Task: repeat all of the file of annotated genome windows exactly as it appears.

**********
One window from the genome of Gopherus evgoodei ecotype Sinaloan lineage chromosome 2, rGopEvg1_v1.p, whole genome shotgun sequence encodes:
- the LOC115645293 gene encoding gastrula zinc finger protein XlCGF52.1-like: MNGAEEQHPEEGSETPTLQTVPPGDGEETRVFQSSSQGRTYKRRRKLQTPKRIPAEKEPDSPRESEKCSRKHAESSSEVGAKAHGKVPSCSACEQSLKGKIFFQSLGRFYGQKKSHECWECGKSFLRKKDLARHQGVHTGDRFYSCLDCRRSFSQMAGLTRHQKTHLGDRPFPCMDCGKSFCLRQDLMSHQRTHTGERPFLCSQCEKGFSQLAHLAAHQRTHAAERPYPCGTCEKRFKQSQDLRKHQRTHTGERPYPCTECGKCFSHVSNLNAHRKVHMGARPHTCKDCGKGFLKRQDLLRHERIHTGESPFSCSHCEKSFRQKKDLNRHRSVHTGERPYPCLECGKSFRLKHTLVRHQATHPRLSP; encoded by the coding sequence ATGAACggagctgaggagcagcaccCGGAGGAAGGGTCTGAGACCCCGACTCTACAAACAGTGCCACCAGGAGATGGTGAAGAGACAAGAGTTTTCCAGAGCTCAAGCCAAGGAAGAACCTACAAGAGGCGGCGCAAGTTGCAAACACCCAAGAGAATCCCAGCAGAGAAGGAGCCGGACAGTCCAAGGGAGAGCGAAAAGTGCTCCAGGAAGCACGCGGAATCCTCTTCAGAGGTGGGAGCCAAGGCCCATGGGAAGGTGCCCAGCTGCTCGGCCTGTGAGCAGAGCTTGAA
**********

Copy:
One window from the genome of Gopherus evgoodei ecotype Sinaloan lineage chromosome 2, rGopEvg1_v1.p, whole genome shotgun sequence encodes:
- the LOC115645293 gene encoding gastrula zinc finger protein XlCGF52.1-like: MNGAEEQHPEEGSETPTLQTVPPGDGEETRVFQSSSQGRTYKRRRKLQTPKRIPAEKEPDSPRESEKCSRKHAESSSEVGAKAHGKVPSCSACEQSLKGKIFFQSLGRFYGQKKSHECWECGKSFLRKKDLARHQGVHTGDRFYSCLDCRRSFSQMAGLTRHQKTHLGDRPFPCMDCGKSFCLRQDLMSHQRTHTGERPFLCSQCEKGFSQLAHLAAHQRTHAAERPYPCGTCEKRFKQSQDLRKHQRTHTGERPYPCTECGKCFSHVSNLNAHRKVHMGARPHTCKDCGKGFLKRQDLLRHERIHTGESPFSCSHCEKSFRQKKDLNRHRSVHTGERPYPCLECGKSFRLKHTLVRHQATHPRLSP; encoded by the coding sequence ATGAACggagctgaggagcagcaccCGGAGGAAGGGTCTGAGACCCCGACTCTACAAACAGTGCCACCAGGAGATGGTGAAGAGACAAGAGTTTTCCAGAGCTCAAGCCAAGGAAGAACCTACAAGAGGCGGCGCAAGTTGCAAACACCCAAGAGAATCCCAGCAGAGAAGGAGCCGGACAGTCCAAGGGAGAGCGAAAAGTGCTCCAGGAAGCACGCGGAATCCTCTTCAGAGGTGGGAGCCAAGGCCCATGGGAAGGTGCCCAGCTGCTCGGCCTGTGAGCAGAGCTTGAA